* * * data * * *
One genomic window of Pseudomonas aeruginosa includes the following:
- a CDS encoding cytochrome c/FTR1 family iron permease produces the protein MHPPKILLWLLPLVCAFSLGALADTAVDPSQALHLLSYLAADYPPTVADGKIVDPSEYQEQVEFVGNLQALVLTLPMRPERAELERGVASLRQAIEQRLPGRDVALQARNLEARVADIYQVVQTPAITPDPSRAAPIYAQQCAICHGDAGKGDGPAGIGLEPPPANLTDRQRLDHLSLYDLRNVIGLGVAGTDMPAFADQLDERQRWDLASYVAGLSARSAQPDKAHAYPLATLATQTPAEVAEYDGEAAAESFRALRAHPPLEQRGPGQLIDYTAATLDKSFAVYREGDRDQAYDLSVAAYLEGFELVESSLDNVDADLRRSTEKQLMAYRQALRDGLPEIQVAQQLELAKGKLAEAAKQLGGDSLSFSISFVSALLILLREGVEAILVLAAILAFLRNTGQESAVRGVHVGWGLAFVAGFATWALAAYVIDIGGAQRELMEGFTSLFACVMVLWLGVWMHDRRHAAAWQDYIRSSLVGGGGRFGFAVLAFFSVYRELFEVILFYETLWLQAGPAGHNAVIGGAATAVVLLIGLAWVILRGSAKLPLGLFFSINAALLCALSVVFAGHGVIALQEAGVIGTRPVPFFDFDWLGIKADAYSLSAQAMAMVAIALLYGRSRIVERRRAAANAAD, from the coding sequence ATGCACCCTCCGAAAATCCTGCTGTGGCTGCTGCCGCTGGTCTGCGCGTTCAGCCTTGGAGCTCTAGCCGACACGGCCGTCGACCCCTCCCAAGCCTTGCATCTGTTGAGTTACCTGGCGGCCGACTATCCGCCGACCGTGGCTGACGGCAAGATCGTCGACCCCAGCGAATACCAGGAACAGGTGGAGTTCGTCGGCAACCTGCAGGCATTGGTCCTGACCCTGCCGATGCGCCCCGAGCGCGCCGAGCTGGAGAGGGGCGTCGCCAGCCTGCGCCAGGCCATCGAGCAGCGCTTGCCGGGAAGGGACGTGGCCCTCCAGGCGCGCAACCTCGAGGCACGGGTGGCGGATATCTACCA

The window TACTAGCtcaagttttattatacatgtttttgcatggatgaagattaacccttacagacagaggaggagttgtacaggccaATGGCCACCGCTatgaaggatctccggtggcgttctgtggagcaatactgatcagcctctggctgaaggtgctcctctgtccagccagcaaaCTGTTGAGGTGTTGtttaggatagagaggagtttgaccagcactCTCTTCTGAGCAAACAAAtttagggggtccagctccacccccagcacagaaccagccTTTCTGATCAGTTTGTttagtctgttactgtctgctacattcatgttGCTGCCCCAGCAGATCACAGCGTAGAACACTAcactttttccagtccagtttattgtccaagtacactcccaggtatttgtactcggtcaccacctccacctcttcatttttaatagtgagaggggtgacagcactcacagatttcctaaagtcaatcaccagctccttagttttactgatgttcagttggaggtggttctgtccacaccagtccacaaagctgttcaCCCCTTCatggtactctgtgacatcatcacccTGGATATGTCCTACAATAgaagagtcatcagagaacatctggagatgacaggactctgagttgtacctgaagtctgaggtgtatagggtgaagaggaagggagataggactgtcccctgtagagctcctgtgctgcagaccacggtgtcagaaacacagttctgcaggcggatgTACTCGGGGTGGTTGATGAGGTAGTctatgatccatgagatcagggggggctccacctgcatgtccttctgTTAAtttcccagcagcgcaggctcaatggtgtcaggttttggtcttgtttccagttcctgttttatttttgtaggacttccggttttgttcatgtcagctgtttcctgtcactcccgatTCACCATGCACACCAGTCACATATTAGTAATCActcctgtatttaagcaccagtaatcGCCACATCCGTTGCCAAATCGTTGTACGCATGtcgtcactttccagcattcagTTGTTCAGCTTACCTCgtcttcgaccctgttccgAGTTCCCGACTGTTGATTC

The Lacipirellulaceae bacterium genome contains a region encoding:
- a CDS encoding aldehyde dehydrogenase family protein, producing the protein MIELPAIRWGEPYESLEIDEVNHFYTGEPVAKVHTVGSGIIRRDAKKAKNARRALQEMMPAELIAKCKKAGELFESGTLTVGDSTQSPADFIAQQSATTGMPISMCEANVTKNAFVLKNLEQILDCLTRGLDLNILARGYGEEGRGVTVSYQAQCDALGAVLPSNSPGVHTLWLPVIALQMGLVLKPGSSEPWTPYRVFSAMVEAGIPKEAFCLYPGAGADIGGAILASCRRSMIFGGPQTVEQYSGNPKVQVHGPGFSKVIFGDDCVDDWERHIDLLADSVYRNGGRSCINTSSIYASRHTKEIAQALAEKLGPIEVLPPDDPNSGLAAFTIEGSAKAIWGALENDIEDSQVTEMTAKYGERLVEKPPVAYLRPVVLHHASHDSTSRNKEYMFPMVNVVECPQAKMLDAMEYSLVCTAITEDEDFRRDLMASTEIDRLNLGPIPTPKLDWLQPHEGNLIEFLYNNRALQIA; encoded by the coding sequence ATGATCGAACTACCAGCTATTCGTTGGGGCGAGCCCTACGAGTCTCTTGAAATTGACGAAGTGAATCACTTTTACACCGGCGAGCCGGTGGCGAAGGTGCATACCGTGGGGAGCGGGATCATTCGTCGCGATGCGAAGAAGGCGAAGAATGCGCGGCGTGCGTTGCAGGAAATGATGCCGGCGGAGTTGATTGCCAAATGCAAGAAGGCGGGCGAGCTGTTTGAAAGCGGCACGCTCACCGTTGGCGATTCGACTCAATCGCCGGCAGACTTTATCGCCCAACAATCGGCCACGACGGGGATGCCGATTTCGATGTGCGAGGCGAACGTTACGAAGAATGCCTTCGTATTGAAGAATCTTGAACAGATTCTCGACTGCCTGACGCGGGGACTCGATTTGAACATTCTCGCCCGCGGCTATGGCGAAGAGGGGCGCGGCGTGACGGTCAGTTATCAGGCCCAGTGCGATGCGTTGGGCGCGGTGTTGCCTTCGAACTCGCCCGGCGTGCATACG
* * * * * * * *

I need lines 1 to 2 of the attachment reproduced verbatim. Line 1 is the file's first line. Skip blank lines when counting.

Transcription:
One genomic window of Pseudomonas aeruginosa includes the following:
- a CDS encoding cytochrome c/FTR1 family iron permease produces the protein MHPPKILLWLLPLVCAFSLGALADTAVDPSQALHLLSYLAADYPPTVADGKIVDPSEYQEQVEFVGNLQALVLTLPMRPERAELERGVASLRQAIEQRLPGRDVALQARNLEARVADIYQVVQTPAITPDPSRAAPIYAQQCAICHGDAGKGDGPAGIGLEPPPANLTDRQRLDHLSLYDLRNVIGLGVAGTDMPAFADQLDERQRWDLASYVAGLSARSAQPDKAHAYPLATLATQTPAEVAEYDGEAAAESFRALRAHPPLEQRGPGQLIDYTAATLDKSFAVYREGDRDQAYDLSVAAYLEGFELVESSLDNVDADLRRSTEKQLMAYRQALRDGLPEIQVAQQLELAKGKLAEAAKQLGGDSLSFSISFVSALLILLREGVEAILVLAAILAFLRNTGQESAVRGVHVGWGLAFVAGFATWALAAYVIDIGGAQRELMEGFTSLFACVMVLWLGVWMHDRRHAAAWQDYIRSSLVGGGGRFGFAVLAFFSVYRELFEVILFYETLWLQAGPAGHNAVIGGAATAVVLLIGLAWVILRGSAKLPLGLFFSINAALLCALSVVFAGHGVIALQEAGVIGTRPVPFFDFDWLGIKADAYSLSAQAMAMVAIALLYGRSRIVERRRAAANAAD, from the coding sequence ATGCACCCTCCGAAAATCCTGCTGTGGCTGCTGCCGCTGGTCTGCGCGTTCAGCCTTGGAGCTCTAGCCGACACGGCCGTCGACCCCTCCCAAGCCTTGCATCTGTTGAGTTACCTGGCGGCCGACTATCCGCCGACCGTGGCTGACGGCAAGATCGTCGACCCCAGCGAATACCAGGAACAGGTGGAGTTCGTCGGCAACCTGCAGGCATTGGTCCTGACCCTGCCGATGCGCCCCGAGCGCGCCGAGCTGGAGAGGGGCGTCGCCAGCCTGCGCCAGGCCATCGAGCAGCGCTTGCCGGGAAGGGACGTGGCCCTCCAGGCGCGCAACCTCGAGGCACGGGTGGCGGATATCTACCA